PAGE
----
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Correlation of structural development and differential expression of invasion-related molecules in schizonts of Plasmodium falciparum


Reference:

Margos, G., Bannister, L. H., Dluzewski, A. R., Hopkins, J., Williams, I. T. and Mitchell, G. H., 2004. Correlation of structural development and differential expression of invasion-related molecules in schizonts of Plasmodium falciparum. Parasitology, 129 (3), pp. 273-287.

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Official URL:

http://dx.doi.org/10.1017/S0031182004005657

Abstract

During asexual development Plasmodium schizonts undergo a series of complex biochemical and structural changes. Using tightly synchronized cultures of 2 P. falciparum lines (clone C10 and strain ITO4) for light microscopy and fluorescence imaging we monitored the timing and sequence of expression of proteins associated with invasion-related organelles. Antibodies to rhoptry, micronemal and dense granule proteins (Rhoptry Associated Protein 1, Apical Membrane Antigen 1, Erythrocyte Binding Antigen 175, Ring-infected Erythrocyte Surface Antigen) and to pellicle-associated proteins (Merozoite Surface Protein 1, PfMyosin-A) were used. Clone C10 developed faster than ITO4; this difference was also found in the timing of protein expression seen by immunofluorescence. Light microscopic data were combined with transmission electron microscopic analysis using serial sectioning of ITO4 schizonts to determine nuclear number and organellar development. Thus a timetable of schizont structural maturation was established. Generally, the timing of organelle-specific antigen expression correlates well with the ultrastructural data. Rhoptries are formed mainly between second and fourth nuclear divisions, micronemes between the end of the fourth nuclear division and merozoite separation from the residual body, while dense granules are generated mainly after the micronemes. PfAMA-1 appears in micronemes before EBA-175, suggesting micronemal heterogeneity.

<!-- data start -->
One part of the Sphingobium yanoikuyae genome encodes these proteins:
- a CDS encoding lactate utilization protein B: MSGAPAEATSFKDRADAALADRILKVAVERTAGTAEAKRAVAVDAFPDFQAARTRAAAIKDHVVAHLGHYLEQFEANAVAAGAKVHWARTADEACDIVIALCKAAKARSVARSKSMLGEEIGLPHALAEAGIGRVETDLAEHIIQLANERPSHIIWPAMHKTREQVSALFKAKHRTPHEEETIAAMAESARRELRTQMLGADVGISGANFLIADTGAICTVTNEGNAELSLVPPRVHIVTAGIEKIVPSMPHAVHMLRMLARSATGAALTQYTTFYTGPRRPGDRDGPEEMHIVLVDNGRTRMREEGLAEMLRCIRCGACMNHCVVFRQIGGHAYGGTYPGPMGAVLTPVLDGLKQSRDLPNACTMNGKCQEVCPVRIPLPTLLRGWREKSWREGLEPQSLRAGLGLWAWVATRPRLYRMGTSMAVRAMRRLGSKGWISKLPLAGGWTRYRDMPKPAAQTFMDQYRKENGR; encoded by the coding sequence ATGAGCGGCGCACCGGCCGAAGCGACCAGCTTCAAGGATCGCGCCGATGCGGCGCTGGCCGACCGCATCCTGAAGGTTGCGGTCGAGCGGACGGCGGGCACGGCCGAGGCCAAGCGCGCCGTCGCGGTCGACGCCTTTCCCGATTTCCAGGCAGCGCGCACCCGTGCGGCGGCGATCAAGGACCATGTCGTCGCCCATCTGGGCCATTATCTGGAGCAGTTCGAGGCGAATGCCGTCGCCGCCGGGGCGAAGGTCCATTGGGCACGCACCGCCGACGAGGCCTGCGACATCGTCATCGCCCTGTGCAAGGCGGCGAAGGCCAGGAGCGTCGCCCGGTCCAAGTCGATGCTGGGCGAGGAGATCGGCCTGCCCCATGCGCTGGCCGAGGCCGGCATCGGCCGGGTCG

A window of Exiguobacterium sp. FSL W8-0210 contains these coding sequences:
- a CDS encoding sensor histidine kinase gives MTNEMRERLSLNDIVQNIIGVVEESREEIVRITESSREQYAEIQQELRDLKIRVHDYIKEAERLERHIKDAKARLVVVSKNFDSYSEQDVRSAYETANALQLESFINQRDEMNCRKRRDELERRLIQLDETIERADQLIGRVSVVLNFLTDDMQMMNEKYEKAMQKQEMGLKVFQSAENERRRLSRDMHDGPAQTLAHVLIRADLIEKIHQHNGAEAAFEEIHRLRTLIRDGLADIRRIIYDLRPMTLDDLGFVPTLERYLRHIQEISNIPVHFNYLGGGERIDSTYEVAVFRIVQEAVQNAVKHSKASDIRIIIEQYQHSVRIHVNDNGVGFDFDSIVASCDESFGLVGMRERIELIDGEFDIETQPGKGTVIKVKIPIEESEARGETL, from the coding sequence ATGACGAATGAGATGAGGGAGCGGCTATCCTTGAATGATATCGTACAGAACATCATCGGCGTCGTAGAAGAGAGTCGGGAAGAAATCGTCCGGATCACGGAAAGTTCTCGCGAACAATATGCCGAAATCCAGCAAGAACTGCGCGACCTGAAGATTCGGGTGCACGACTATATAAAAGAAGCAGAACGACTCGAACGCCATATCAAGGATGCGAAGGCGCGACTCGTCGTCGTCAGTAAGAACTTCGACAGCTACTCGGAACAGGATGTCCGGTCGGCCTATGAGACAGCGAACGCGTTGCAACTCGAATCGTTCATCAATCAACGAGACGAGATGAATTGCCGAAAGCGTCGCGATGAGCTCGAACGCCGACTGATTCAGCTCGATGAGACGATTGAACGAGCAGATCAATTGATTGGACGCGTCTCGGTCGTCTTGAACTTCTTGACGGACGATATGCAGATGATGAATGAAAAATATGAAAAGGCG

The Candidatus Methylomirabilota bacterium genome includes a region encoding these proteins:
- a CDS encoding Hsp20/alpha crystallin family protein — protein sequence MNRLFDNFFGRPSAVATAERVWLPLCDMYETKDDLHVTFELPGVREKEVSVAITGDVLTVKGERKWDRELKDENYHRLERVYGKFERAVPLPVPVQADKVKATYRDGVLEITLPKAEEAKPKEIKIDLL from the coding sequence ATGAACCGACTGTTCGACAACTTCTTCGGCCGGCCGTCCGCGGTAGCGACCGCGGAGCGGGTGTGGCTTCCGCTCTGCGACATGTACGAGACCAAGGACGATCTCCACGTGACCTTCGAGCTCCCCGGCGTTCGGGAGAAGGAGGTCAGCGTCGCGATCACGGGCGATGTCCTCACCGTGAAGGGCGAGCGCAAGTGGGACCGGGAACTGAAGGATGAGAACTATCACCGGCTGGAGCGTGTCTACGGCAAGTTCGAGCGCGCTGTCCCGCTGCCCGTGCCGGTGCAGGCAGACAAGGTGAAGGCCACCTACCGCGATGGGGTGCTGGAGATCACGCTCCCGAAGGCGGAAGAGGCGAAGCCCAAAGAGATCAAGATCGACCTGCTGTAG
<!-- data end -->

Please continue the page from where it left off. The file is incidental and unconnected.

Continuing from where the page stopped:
Details

Item Type Articles
CreatorsMargos, G., Bannister, L. H., Dluzewski, A. R., Hopkins, J., Williams, I. T. and Mitchell, G. H.
DOI10.1017/S0031182004005657
DepartmentsFaculty of Science > Biology & Biochemistry
RefereedYes
StatusPublished
ID Code28631

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